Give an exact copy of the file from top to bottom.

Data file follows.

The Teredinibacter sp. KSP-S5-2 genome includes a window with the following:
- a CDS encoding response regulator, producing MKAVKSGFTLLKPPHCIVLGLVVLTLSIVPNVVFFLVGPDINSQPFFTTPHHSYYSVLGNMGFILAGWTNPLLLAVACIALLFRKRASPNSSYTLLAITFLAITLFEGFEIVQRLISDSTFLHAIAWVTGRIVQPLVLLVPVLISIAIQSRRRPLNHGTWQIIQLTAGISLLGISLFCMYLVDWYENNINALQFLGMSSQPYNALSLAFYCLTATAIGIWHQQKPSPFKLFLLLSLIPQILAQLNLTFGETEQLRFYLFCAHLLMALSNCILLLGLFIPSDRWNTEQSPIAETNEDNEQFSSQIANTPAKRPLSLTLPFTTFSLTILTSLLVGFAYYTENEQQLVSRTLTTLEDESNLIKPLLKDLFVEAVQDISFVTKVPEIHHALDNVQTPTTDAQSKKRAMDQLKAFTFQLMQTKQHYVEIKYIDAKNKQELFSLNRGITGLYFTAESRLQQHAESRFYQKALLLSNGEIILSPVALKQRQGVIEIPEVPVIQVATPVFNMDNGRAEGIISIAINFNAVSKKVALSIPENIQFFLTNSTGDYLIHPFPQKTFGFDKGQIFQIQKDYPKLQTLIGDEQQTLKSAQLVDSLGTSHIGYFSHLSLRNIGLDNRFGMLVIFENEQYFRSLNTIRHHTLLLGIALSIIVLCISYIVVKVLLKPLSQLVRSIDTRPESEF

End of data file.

The Teredinibacter sp. KSP-S5-2 genome includes a window with the following:
- a CDS encoding response regulator, producing MKAVKSGFTLLKPPHCIVLGLVVLTLSIVPNVVFFLVGPDINSQPFFTTPHHSYYSVLGNMGFILAGWTNPLLLAVACIALLFRKRASPNSSYTLLAITFLAITLFEGFEIVQRLISDSTFLHAIAWVTGRIVQPLVLLVPVLISIAIQSRRRPLNHGTWQIIQLTAGISLLGISLFCMYLVDWYENNINALQFLGMSSQPYNALSLAFYCLTATAIGIWHQQKPSPFKLFLLLSLIPQILAQLNLTFGETEQLRFYLFCAHLLMALSNCILLLGLFIPSDRWNTEQSPIAETNEDNEQFSSQIANTPAKRPLSLTLPFTTFSLTILTSLLVGFAYYTENEQQLVSRTLTTLEDESNLIKPLLKDLFVEAVQDISFVTKVPEIHHALDNVQTPTTDAQSKKRAMDQLKAFTFQLMQTKQHYVEIKYIDAKNKQELFSLNRGITGLYFTAESRLQQHAESRFYQKALLLSNGEIILSPVALKQRQGVIEIPEVPVIQVATPVFNMDNGRAEGIISIAINFNAVSKKVALSIPENIQFFLTNSTGDYLIHPFPQKTFGFDKGQIFQIQKDYPKLQTLIGDEQQTLKSAQLVDSLGTSHIGYFSHLSLRNIGLDNRFGMLVIFENEQYFRSLNTIRHHTLLLGIALSIIVLCISYIVVKVLLKPLSQLVRSIDTRPESEF